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In statistics a random number is a single observation (outcome) of a specified random variable. Where no distribution is specified, the continuous uniform distribution on the interval [0,1) is usually, but not always, intended.
In an informal sense, there is some circularity in this definition as the idea of random variable itself rests on the concept of randomness. A number itself cannot be random except in the sense of how it was generated. Informally, to generate a random number means that before it was generated, all elements of some set were equally probable as outcomes. In particular, this means that knowledge of earlier numbers generated by this process, or some other process, do not yield any extra information about the next number. This is equivalent to statistical independence.
Importance of random numbers
Statistical practice is based on statistical theory which, itself is founded on the concept of randomness. Many elements of statistical practice depend on the emulation of randomness through random numbers. Where those random numbers fall short of the conceptual ideal of randomness any subsequent statistical analysis may suffer from bias. Elements of statistical practice that depend on randomness include: choosing a representative sample, disguising the protocol of a study from a participant (see randomized controlled trial) and Monte Carlo simulation.
Reliable sources of random numbers
Tables of random numbers
Tables of random numbers have the desired properties no matter how chosen from the table: by row, column, diagonal or irregularly. Originally generated by hand, they are now, more commonly, the tabulated outputs of hardware random number generators. An important 20th century work was the RAND Corporation million-number table A Million Random Digits with 100,000 Normal Deviates . It was produced in the 1950's by an electronic simulation of a roulette wheel attached to a computer, the results of which were then carefully filtered and tested before being used to generate the table. The RAND table was an important breakthrough in delivering random numbers because such a large and carefully prepared table had never before been available.
If carefully prepared, the filtering and testing processes remove any noticeable bias or asymmetry from the hardware-generated original numbers so that such tables provide the most 'reliable' random numbers available to the casual user. But note that any published table (and in fact any previously prepared table at all) are unusable for cryptographic purposes since the existence of the public (or private) table provides a way for an attacker to break any cryptographic algorithm using the random numbers as an input. In short, the numbers in such tables are not unpredictable; they can be stolen or copied by an attacker.
Hardware random-number generators
Some physical phenomena, such as thermal noise in zener diodes appear to be truly random and can be used as the basis for hardware random number generators. However, many mechanical phenomena feature asymmetries and biases that make their outcomes not truly random. The many successful attempts to exploit such phenomena by gamblers, especially in roulette and blackjack are testimony to these effects.
There are several imaginative sources of random numbers online, most notable perhaps is LavaRand which creates random numbers from images taken of a lava lamp. Random.org has a more obvious approach of listening to atmospheric noise. Details about how they turn their input into random numbers can be found on their respective sites.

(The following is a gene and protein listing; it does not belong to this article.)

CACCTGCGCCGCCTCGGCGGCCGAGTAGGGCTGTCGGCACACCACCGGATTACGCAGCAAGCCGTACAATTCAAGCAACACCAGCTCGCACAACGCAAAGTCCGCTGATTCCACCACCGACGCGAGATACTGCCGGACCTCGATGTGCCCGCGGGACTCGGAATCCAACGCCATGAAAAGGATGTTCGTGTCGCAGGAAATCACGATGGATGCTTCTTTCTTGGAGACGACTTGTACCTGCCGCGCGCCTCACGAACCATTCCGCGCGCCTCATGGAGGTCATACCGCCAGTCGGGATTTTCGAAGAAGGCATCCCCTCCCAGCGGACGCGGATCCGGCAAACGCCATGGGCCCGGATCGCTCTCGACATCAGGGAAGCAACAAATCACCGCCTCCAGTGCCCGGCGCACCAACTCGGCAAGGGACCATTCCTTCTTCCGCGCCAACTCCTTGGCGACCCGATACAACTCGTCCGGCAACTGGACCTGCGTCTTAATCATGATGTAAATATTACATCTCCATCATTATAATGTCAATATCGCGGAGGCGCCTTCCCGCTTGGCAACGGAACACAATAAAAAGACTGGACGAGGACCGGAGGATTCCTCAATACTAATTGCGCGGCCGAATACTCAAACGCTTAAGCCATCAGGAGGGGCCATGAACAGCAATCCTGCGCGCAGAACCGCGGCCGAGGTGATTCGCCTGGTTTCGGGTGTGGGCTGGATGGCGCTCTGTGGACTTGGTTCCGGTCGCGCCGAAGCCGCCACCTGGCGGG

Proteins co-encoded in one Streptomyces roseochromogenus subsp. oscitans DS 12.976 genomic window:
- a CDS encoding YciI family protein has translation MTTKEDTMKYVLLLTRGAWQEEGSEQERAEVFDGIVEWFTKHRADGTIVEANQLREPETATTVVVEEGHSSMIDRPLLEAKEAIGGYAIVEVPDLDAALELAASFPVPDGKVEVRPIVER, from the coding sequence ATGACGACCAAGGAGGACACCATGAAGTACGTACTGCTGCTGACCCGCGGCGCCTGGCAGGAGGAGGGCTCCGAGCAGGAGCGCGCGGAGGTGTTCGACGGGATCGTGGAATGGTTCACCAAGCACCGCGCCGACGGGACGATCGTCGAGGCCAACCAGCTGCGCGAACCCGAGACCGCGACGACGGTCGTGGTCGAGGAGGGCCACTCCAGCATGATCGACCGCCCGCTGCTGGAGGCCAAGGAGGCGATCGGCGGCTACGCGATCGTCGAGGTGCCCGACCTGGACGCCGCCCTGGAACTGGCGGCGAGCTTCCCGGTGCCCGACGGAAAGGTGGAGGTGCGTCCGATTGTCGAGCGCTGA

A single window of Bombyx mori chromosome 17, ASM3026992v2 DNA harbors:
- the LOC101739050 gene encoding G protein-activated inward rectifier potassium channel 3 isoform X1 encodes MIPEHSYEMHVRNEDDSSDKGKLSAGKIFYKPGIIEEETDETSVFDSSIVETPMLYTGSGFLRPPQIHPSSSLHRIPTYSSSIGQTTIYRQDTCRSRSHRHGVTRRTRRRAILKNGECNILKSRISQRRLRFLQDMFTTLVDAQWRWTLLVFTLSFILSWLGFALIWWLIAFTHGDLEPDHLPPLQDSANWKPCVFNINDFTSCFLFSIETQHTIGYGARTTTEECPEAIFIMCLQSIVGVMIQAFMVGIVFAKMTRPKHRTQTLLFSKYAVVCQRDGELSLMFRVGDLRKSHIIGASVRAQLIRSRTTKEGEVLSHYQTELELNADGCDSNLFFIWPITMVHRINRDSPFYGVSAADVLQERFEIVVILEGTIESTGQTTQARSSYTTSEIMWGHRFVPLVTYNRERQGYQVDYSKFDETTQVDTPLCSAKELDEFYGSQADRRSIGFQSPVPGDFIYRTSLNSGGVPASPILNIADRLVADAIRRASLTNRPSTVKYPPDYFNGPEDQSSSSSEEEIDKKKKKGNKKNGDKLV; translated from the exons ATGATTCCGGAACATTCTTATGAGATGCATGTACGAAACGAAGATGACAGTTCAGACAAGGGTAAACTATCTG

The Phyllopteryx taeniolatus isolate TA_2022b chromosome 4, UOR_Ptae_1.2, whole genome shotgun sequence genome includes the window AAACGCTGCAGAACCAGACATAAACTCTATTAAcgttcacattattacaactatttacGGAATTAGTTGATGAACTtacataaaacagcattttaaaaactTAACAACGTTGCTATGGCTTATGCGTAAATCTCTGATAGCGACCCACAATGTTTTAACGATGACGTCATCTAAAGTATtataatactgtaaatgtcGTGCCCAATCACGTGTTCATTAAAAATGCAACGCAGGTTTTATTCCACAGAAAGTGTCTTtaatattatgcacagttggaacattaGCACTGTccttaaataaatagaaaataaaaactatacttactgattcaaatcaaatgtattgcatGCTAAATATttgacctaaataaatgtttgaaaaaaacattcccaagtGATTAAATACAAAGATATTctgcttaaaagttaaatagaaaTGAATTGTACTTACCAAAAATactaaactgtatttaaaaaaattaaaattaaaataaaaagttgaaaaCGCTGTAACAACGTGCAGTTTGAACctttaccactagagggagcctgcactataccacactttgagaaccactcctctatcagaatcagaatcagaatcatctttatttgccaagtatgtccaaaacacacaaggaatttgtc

Sources that approximate random numbers
Pseudo-random number generators (PRNGs) are algorithms that can automatically create long runs (for example, millions of numbers long) with good random properties but eventually the sequence repeats exactly (or the memory usage grows without bound). One of the most common PRNG is the linear congruential generator which uses the recurrence
- Xn + 1 = aXn + b(mod m)
to generate numbers. The maximum number of numbers the formula can produce is the modulus, m. See the article in question for more details. Another, much earlier method of determining random number was the so-called middle square method. The method is quite simple to understand, it is however not a great generator. You take the previous number, square it and extract the middle part of the square to use as the next number.
They are very useful in developing Monte Carlo simulations as debugging is facilitated by the ability to run the same sequence of random numbers again by starting from the same seed. They are also used in cryptography so long as the seed is secret. Sender and receiver can generate the same set of numbers automatically to use as keys.
The generation of pseudo-random numbers is an important and common task in computer programming. While cryptography and certain numerical algorithms require a very high degree of apparent randomness, many other operations only need a modest amount of unpredictability. Some simple examples might be presenting a user with a "Random Quote of the Day," or determining which way a villain might move in a computer game. Weaker forms of randomness are also closely associated with hash algorithms and in creating amoritized searching and sorting algorithms.
Hardware random-number generators
Testing random numbers
A variety of hypothesis tests are used in checking random numbers including:
- Pearson's chi-square test
- Durbin-Watson test
- Data from A Million Random Digits With 100,000 Normal Deviates by the RAND Corporation
- Fourmilab's quantum random number generator
- LavaRand - attempting to generate random numbers from lava lamps
-  - attempting to generate random numbers from atmospheric noise
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